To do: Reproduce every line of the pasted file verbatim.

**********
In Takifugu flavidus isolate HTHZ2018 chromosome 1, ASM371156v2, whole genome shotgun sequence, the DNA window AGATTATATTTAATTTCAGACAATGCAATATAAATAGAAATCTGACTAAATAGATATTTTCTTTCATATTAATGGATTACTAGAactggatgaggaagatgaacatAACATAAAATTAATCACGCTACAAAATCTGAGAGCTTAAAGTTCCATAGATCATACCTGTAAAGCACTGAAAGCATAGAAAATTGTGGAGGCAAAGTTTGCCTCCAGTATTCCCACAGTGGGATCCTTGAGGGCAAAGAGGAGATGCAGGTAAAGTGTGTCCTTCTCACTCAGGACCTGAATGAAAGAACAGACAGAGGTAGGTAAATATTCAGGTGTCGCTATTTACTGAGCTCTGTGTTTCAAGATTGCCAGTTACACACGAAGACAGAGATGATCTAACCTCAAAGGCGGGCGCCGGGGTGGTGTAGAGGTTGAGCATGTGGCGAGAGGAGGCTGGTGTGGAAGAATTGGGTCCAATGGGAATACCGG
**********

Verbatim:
In Takifugu flavidus isolate HTHZ2018 chromosome 1, ASM371156v2, whole genome shotgun sequence, the DNA window AGATTATATTTAATTTCAGACAATGCAATATAAATAGAAATCTGACTAAATAGATATTTTCTTTCATATTAATGGATTACTAGAactggatgaggaagatgaacatAACATAAAATTAATCACGCTACAAAATCTGAGAGCTTAAAGTTCCATAGATCATACCTGTAAAGCACTGAAAGCATAGAAAATTGTGGAGGCAAAGTTTGCCTCCAGTATTCCCACAGTGGGATCCTTGAGGGCAAAGAGGAGATGCAGGTAAAGTGTGTCCTTCTCACTCAGGACCTGAATGAAAGAACAGACAGAGGTAGGTAAATATTCAGGTGTCGCTATTTACTGAGCTCTGTGTTTCAAGATTGCCAGTTACACACGAAGACAGAGATGATCTAACCTCAAAGGCGGGCGCCGGGGTGGTGTAGAGGTTGAGCATGTGGCGAGAGGAGGCTGGTGTGGAAGAATTGGGTCCAATGGGAATACCGG